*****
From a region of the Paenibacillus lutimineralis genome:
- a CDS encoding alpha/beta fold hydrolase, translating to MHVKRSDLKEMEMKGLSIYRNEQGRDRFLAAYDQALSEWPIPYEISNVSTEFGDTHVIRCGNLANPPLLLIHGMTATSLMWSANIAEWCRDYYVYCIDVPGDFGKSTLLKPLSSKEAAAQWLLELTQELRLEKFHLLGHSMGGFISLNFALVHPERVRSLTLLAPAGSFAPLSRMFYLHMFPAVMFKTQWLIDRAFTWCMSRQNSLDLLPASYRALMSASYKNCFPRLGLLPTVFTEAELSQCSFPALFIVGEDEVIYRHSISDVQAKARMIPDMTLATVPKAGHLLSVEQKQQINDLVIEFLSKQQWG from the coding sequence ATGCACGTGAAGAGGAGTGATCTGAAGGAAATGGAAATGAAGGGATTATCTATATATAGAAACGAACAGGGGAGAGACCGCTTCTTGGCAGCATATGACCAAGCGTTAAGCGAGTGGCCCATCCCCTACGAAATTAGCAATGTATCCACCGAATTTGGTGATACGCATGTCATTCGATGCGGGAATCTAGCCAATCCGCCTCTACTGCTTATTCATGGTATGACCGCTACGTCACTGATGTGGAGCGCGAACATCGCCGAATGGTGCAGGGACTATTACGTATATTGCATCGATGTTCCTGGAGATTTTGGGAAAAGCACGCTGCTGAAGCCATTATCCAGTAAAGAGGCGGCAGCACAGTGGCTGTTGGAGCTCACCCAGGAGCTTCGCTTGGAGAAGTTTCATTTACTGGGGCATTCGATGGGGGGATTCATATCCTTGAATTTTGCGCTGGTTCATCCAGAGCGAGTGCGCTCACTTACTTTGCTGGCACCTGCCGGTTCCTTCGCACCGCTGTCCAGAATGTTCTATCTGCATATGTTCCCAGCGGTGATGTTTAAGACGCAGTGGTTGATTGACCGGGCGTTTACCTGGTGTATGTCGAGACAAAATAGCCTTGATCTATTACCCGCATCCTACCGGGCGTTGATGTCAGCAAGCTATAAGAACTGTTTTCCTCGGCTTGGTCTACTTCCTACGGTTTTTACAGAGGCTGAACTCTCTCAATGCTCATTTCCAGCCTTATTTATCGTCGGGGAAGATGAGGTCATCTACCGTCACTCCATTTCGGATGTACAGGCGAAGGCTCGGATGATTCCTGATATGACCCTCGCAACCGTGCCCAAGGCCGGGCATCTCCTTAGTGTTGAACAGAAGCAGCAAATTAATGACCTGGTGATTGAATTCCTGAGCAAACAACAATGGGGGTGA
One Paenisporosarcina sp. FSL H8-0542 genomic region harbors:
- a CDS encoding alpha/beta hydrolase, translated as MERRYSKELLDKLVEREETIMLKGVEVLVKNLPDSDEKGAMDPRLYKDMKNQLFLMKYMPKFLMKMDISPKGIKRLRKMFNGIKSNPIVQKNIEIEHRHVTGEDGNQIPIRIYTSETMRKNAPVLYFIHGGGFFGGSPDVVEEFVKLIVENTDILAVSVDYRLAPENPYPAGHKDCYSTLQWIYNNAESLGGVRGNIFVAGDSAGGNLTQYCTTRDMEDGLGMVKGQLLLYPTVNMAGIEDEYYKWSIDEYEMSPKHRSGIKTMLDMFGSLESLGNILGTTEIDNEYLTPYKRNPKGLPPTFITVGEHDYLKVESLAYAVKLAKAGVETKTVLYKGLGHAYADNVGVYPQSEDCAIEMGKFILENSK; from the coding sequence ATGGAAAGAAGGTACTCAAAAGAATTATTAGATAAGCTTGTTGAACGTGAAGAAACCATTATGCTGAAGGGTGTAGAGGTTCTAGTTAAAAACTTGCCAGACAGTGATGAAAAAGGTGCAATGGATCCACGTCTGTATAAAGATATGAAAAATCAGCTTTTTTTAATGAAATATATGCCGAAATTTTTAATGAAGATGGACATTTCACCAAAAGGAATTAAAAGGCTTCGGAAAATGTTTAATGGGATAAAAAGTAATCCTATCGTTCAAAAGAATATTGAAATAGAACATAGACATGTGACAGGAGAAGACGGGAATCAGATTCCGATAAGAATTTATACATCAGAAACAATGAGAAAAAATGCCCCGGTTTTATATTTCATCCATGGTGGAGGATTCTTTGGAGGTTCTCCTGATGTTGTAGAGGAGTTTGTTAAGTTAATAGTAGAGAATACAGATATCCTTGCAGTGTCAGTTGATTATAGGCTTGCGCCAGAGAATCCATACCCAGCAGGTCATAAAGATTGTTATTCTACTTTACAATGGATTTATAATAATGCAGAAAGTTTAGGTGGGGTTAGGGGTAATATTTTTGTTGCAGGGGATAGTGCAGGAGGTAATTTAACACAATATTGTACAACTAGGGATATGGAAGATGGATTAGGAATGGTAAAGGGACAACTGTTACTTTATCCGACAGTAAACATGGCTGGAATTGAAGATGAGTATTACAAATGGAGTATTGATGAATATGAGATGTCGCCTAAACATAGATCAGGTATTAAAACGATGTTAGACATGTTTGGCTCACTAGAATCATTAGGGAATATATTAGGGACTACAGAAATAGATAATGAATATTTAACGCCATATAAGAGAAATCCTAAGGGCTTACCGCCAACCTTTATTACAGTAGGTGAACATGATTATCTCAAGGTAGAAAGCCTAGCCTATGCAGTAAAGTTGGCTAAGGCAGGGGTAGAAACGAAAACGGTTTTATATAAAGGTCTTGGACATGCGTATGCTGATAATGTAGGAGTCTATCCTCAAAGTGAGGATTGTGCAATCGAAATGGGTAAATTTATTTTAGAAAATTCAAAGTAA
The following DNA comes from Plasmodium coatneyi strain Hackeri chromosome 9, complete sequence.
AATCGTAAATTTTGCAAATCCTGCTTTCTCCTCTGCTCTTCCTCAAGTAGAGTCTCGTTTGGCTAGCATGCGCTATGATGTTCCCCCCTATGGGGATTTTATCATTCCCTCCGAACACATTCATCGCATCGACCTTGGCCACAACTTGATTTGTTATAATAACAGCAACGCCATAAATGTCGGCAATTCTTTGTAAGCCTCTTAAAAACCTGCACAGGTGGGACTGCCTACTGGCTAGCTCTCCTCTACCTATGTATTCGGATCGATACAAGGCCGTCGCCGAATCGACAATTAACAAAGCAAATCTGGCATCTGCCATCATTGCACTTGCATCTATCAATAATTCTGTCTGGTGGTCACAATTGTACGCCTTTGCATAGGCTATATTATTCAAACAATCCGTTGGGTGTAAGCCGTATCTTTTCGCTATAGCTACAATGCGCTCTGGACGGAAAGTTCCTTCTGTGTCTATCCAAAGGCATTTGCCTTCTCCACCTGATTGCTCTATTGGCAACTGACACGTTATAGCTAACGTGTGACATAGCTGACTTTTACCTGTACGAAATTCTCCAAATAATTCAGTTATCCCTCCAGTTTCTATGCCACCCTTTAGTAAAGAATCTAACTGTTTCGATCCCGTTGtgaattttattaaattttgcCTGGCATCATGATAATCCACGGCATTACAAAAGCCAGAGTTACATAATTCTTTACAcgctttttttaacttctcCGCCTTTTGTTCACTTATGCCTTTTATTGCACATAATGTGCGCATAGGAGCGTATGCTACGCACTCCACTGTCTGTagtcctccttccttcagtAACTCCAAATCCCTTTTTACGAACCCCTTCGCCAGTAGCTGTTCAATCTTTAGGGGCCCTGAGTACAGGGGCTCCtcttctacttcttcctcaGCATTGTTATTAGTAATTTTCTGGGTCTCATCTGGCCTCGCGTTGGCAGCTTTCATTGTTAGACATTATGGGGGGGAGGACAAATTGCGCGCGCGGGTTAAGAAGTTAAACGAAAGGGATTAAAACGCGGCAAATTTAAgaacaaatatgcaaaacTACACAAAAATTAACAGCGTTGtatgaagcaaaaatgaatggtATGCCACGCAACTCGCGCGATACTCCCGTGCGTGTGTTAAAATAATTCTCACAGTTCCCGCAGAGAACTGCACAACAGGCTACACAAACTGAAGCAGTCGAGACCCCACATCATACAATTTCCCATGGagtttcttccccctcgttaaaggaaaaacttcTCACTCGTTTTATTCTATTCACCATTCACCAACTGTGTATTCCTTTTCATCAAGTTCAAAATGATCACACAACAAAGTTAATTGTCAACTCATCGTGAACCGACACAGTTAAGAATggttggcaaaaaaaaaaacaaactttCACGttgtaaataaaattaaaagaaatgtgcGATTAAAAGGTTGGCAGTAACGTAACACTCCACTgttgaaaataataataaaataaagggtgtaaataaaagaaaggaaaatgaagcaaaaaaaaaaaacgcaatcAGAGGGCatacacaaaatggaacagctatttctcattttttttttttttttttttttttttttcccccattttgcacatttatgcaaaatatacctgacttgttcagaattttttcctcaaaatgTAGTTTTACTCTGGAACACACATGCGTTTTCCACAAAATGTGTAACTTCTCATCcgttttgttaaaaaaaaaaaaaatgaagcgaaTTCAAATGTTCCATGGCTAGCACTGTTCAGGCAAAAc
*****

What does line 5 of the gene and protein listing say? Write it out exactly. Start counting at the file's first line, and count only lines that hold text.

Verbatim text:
The following DNA comes from Plasmodium coatneyi strain Hackeri chromosome 9, complete sequence.